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Fungicides and Nematicides. Stephen J. Toth, Jr. Wayne G. Buhler Department of Entomology Department of Horticultural Science North Carolina State University North Carolina State University. Photograph from Jack Bailey.

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Fungicides and Nematicides

Stephen J. Toth, Jr. Wayne G. Buhler

Department of Entomology Department of Horticultural Science

North Carolina State University North Carolina State University

Photograph from Jack Bailey.

plant disease agents

Brown necrotic lesions on potato foliage caused by air pollution (ozone)

Plant Disease Agents
  • Living organisms - including fungi, bacteria, viruses and nematodes
  • Nonliving agents - including unbalanced soil fertility, toxic chemicals, air pollution, frost, drought, sunburn, wind and hail

Photograph by Gerald Holmes.

identifying plant diseases
Identifying Plant Diseases
  • Symptom - reaction of the host plant to the living organism or nonliving agent (e.g., leaf spots, wilting, galls on roots)

Alternaria blotch on apple

Crown galls on peach

Photographs provided by Turner Sutton.

identifying plant diseases4
Identifying Plant Diseases
  • Sign - physical evidence of the presence of disease agent (e.g., mold or fungal spores, bacterial ooze)

Green mold on orange (Penicillium)

Bacterial ooze on crabapple (fire blight)

Photographs provided by Turner Sutton.

  • Organisms that lack chlorophyll and obtain their food by living on other organisms
  • Reproduce by spores (aids in identification)
  • Attack crops above and below soil surface
  • Spread by wind, rain, insects, birds, soil, machinery and contaminated seed

Blue mold (apple) fungal spores and fruiting structures of cherry powdery mildew. Scanning electron micro-graphs by Alan Jones.

  • Microscopic, one-celled organisms that reproduce by dividing in half
  • Identified by plant symptoms or by signs of the bacteria
  • Spread by infected seed, humans, insects, birds, contaminated rainwater, irrigation water and equipment

Wildfire bacterium of tobacco (Pseudomonas tabaci)

Photograph provided by NCSU

Plant Pathology Department.

  • Too small to be seen with ordinary microscope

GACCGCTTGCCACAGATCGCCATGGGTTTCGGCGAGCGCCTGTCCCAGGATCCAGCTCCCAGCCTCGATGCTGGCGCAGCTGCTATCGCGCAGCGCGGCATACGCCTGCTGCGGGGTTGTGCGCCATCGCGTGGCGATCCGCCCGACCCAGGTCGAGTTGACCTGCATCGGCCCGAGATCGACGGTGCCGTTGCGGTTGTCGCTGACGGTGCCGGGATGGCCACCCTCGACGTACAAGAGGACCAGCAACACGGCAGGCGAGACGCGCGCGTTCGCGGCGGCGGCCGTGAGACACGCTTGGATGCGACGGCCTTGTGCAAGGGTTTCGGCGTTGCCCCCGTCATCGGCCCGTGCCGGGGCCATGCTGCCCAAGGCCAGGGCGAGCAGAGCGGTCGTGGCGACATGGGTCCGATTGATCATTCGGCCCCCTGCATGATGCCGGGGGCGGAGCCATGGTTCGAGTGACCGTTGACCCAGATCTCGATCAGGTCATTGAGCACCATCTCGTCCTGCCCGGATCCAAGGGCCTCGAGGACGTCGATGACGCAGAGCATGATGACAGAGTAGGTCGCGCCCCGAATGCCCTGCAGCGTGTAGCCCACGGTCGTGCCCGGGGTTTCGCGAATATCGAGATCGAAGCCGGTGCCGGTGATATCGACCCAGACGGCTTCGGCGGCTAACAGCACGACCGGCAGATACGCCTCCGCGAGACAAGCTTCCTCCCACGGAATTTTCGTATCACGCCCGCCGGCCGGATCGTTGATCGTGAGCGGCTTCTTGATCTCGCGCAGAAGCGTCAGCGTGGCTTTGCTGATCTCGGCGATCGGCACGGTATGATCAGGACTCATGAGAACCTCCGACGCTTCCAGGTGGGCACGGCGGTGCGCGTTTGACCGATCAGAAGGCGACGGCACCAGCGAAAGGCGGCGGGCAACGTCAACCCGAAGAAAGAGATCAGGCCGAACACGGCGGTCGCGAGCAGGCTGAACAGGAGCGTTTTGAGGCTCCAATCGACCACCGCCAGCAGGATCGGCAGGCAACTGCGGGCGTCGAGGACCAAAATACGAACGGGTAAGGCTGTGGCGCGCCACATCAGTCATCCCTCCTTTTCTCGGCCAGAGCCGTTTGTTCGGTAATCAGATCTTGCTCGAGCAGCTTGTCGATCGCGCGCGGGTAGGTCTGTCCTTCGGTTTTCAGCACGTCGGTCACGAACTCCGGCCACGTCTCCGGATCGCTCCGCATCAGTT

• Cannot complete their life cycle independently
  • Transmitted by insects, infected plants, fungi, nematodes, etc.
  • No pesticides available to control viruses; control by using disease-free or resistant plants and cultural methods (e.g., crop rotation)

Scanning electron micrograph of tobacco mosaic virus

Photograph provided by NCSU

Plant Pathology Department.

history of fungicide use
History of Fungicide Use
  • Prior to 1882: disease control with elemental sulfur and copper
  • From 1882 to 1934: disease control based on organo-metallics (fixed or organo-copper)
  • 1934: modern era of organic fungicides began with the dithiocarbamates (i.e., thiram)
  • 1943: EBDC fungicides introduced, greatly improved fungicidal activity
history of fungicide use9
History of Fungicide Use
  • Before mid-1960s: fungicides were protectives, used at pounds per acre
  • Mid-1960s to 1980s: fungicides introduced with systemic and/or curative effects, used at pounds per acre
  • 1980s to 1990s: sterol-inhibiting fungicides were introduced which are systemic fungicides with both protective and curative activities, used at ounces per acre
types of fungicides
Types of Fungicides
  • Protective (preventative): application prevents the establishment of an infection
  • Curative: application interrupts the development of an established infection before visible symptoms
  • Eradicant: application interrupts further development of an established infection having visible symptoms
  • Residual: remains on surface of the leaf and provides protection
  • Systemic: movement of fungicide inside the plant (locally or throughout the plant)
classes of fungicides inorganics
Classes of Fungicides: Inorganics
  • Inorganics are protective (preventative) fungicides